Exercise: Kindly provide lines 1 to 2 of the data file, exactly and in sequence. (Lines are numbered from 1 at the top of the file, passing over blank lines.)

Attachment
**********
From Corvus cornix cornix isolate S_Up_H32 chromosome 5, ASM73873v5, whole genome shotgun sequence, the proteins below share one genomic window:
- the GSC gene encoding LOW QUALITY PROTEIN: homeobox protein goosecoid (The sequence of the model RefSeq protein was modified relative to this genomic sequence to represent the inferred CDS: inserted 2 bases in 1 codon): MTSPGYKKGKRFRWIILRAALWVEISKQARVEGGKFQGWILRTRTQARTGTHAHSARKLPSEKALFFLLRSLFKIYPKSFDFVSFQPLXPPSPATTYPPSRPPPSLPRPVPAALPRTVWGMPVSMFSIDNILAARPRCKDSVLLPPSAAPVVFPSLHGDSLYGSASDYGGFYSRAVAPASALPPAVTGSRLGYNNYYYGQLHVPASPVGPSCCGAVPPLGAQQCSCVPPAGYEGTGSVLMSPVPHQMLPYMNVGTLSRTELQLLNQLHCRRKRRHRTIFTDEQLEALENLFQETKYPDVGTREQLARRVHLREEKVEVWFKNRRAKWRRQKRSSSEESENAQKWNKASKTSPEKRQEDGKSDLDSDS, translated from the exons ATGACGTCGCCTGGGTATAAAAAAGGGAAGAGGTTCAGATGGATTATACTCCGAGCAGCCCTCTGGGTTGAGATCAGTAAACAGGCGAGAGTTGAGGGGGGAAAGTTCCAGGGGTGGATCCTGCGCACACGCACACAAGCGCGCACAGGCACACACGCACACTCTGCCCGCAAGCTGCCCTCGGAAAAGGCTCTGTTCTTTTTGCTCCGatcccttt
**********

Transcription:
From Corvus cornix cornix isolate S_Up_H32 chromosome 5, ASM73873v5, whole genome shotgun sequence, the proteins below share one genomic window:
- the GSC gene encoding LOW QUALITY PROTEIN: homeobox protein goosecoid (The sequence of the model RefSeq protein was modified relative to this genomic sequence to represent the inferred CDS: inserted 2 bases in 1 codon): MTSPGYKKGKRFRWIILRAALWVEISKQARVEGGKFQGWILRTRTQARTGTHAHSARKLPSEKALFFLLRSLFKIYPKSFDFVSFQPLXPPSPATTYPPSRPPPSLPRPVPAALPRTVWGMPVSMFSIDNILAARPRCKDSVLLPPSAAPVVFPSLHGDSLYGSASDYGGFYSRAVAPASALPPAVTGSRLGYNNYYYGQLHVPASPVGPSCCGAVPPLGAQQCSCVPPAGYEGTGSVLMSPVPHQMLPYMNVGTLSRTELQLLNQLHCRRKRRHRTIFTDEQLEALENLFQETKYPDVGTREQLARRVHLREEKVEVWFKNRRAKWRRQKRSSSEESENAQKWNKASKTSPEKRQEDGKSDLDSDS, translated from the exons ATGACGTCGCCTGGGTATAAAAAAGGGAAGAGGTTCAGATGGATTATACTCCGAGCAGCCCTCTGGGTTGAGATCAGTAAACAGGCGAGAGTTGAGGGGGGAAAGTTCCAGGGGTGGATCCTGCGCACACGCACACAAGCGCGCACAGGCACACACGCACACTCTGCCCGCAAGCTGCCCTCGGAAAAGGCTCTGTTCTTTTTGCTCCGatcccttt